Museveni Intervenes In Masaka School, Agha Khan Land Wrangles

5916 Views Masaka, Uganda

In short
President Yoweri Museveni has intervened in the Masaka secondary school and the Agha Khan Foundation rent wrangles, directing the school to stop paying annual rent.

President Yoweri Museveni has intervened in the Masaka secondary school and the Agha Khan Foundation rent wrangles, directing the school to stop paying annual rent.

Over the years, Masaka Secondary school has been paying over 300 million shillings to Agha Khan Foundation as rental fees for using its facilities. The foundation owns the land and the buildings that house Masaka secondary school.

Last year, the school wrote to President Museveni asking for his intervention to stop Agha Khan from collecting the 300 million shilling rent.  The school directors argued that since it is in the process of acquiring a land title for the school premises from Agha Khan Foundation whose lease expired, it was no longer necessary to pay the money.

Musa Mpungu, the Masaka Secondary school headmaster now says the president has written back giving the school a green light to stop any further payments of rent to Agha Khan Foundation. The headmaster, however, declined to divulge further details of the letter.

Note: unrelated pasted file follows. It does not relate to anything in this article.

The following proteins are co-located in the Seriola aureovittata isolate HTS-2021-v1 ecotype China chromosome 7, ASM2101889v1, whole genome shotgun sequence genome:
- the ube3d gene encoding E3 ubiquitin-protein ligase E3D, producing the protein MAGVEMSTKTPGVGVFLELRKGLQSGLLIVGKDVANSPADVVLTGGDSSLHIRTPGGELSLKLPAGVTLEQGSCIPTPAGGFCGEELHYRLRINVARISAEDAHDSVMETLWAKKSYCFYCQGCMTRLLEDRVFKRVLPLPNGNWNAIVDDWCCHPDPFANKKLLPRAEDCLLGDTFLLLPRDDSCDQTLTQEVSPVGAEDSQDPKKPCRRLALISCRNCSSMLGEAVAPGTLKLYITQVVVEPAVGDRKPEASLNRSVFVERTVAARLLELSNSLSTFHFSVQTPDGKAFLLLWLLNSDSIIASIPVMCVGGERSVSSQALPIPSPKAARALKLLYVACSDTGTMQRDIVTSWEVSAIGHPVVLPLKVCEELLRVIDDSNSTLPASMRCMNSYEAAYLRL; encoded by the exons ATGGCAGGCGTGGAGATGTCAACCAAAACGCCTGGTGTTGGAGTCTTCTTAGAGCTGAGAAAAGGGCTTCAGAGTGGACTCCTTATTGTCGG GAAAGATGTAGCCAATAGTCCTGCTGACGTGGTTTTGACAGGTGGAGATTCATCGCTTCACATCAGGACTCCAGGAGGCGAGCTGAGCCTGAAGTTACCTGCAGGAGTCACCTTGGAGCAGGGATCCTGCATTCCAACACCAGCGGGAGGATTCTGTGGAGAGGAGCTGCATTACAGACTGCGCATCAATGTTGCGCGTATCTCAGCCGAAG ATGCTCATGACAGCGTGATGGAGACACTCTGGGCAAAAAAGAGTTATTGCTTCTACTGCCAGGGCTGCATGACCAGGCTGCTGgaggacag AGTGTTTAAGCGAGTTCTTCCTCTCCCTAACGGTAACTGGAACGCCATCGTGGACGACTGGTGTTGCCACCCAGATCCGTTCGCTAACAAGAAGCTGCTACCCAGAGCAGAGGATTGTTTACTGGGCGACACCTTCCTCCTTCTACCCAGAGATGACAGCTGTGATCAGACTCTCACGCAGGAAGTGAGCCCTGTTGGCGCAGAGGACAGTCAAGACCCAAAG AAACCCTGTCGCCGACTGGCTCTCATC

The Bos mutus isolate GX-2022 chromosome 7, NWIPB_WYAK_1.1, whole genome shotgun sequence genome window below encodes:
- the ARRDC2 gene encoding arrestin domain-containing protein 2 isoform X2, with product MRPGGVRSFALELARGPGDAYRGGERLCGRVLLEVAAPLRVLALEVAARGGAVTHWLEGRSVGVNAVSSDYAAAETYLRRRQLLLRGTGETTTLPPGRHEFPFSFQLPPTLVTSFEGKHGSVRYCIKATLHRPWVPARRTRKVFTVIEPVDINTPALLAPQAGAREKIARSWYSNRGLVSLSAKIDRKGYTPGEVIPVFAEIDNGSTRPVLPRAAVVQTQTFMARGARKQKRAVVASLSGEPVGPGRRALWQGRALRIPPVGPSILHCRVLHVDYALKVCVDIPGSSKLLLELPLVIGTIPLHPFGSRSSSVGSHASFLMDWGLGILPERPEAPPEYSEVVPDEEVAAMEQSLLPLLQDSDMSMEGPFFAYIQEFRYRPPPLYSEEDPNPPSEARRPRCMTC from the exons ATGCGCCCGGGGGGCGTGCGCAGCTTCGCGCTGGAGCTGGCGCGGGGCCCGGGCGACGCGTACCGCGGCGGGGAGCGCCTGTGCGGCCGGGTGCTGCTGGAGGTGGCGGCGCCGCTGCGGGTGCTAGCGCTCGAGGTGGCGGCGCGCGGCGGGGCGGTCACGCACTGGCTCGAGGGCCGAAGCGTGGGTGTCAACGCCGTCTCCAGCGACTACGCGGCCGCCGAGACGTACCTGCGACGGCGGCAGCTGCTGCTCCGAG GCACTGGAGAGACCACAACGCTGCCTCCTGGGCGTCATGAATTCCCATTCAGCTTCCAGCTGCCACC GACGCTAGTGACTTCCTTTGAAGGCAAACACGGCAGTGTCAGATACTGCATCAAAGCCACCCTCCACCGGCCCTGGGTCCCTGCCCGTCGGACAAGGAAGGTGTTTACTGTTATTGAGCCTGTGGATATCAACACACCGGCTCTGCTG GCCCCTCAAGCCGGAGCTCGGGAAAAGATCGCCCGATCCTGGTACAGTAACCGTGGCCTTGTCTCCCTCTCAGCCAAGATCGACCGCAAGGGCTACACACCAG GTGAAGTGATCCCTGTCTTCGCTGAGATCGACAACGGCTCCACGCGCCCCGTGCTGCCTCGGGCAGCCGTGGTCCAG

But Tamale Mirundi, the presidential press secretary says he is not aware of the said directive but promised to crosscheck further.
 
Mpungu says the money will now be diverted to construct five more classroom blocks at the school to address the problem of congestion. He argues that with a student population of over 4500, the school is facing an acute class room crisis.

Mpungu claims that over 800 senior one students and 400 senior five students of the school are sharing crowded classrooms due to lack of space, which affects students’ concentration. Mpungu says although the students pay fees, the school meets almost 60% of the teachers’ salaries as all the money goes to pay rent.

David Kayanja, a senior five student at the school says lack of enough space is forcing some of them to miss lessons. Kayanja explains that they are required to rush to class very early, otherwise they miss out on lessons due to lack of space.

Kayanja argues that due to congestion, they are not always attentive in class because some students keep making noise in class because the teachers can’t monitor the back benchers.

Agha Khan Foundation has no yet commented on the president’s directive.

Recently, Government announced plans to renovate classroom blocks at Masaka secondary school which will involve replacing the rusty asbestos roof.

Government has also started constructing a six-storied classroom block at the school with funding from African Development Bank. If completed, it will go a long way in addressing the classroom crisis.
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